John Carroll alumnus and provincial superior of the Chicago-Detroit Jesuit province, the Rev. Timothy Kesicki, S.J. is the speaker for this year’s commencement ceremony. He served on the University’s board of directors from 2000-2010 and was the president of Cleveland’s St. Ignatius High School from 2000-2008.
According to Commencement Coordinator Deanna DePenti, each year’s commencement speaker is chosen by University President the Rev. Robert Niehoff, S.J. and the board of directors.
Kesicki was chosen because of his associations with the city and his close ties with the John Carroll University community through his past undergraduate studies and his service on the board of directors.
“We look for a commitment to the Jesuit Catholic mission and identity of the University. This means a distinguished person who has gone above a career goal to incorporate a life of giving of self, a commitment to learning and to justice,” said Laurie Frantz, assistant to the president.
Kesicki, who is originally from Erie, Pa., received a Bachelor of Arts degree in political science in 1984 from JCU. He entered the Society of Jesus the same year at Loyola House Jesuit Novitiate in Berkley, Mich. the same year and was ordained to the Jesuit priesthood in 1994.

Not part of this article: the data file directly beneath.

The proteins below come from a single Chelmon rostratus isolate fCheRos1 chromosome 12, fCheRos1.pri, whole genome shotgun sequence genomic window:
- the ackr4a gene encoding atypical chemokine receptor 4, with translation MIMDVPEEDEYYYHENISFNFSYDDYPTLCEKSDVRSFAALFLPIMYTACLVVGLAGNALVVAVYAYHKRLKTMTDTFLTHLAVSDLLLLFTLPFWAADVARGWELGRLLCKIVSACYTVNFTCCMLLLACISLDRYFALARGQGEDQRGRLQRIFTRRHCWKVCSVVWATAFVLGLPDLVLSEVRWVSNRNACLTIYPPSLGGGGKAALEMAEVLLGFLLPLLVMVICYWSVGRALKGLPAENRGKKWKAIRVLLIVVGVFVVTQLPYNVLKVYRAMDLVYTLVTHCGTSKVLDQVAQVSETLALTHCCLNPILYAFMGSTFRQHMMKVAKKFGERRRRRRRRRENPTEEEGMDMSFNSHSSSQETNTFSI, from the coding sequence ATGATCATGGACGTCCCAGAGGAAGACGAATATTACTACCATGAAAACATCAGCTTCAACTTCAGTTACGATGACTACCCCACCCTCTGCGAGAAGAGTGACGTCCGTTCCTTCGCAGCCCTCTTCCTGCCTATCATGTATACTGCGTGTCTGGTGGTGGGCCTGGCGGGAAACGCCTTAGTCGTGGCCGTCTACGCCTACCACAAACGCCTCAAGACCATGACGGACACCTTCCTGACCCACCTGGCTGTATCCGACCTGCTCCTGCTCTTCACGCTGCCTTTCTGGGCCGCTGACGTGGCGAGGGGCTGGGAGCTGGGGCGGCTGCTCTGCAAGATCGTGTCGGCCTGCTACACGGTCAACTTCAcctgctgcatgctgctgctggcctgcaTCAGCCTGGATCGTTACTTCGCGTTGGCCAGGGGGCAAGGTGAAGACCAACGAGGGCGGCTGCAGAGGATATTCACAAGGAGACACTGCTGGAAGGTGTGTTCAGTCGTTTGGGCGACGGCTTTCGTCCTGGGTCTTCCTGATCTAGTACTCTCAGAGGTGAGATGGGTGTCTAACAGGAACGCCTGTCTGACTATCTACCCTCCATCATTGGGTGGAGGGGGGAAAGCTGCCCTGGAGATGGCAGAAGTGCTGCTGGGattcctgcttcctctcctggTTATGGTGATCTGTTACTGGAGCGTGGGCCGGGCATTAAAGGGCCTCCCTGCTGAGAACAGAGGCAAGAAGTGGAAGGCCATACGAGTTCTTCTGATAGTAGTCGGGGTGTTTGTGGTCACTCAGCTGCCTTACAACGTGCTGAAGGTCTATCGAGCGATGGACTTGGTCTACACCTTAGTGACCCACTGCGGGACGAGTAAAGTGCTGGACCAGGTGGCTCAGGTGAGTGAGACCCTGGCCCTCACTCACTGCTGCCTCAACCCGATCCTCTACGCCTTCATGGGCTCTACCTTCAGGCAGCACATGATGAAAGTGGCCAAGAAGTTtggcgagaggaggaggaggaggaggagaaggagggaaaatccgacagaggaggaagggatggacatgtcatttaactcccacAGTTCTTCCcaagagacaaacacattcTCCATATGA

During his formation years, he studied philosophy at Loyola University Chicago, theology at the Jesuit School of Theology of Santa Clara University in Berkeley, Calif. and educational administration at Teachers College at Columbia University in New York City. Also prior to his ordination, he worked at University of Detroit Jesuit High School and Academy as a theology teacher, service program director, and pastoral team member from 1988-1991.
After his ordination, he spent a year in Uganda working with the Jesuit Refugee Service. He returned to the U.S. and taught theology at Detroit Loyola High School until 2000, when he moved back to Cleveland to become president at St. Ignatius.
“I can guarantee everyone will be entertained by Fr. Kesicki because of his humor and thought-triggering ideas,” Frantz said.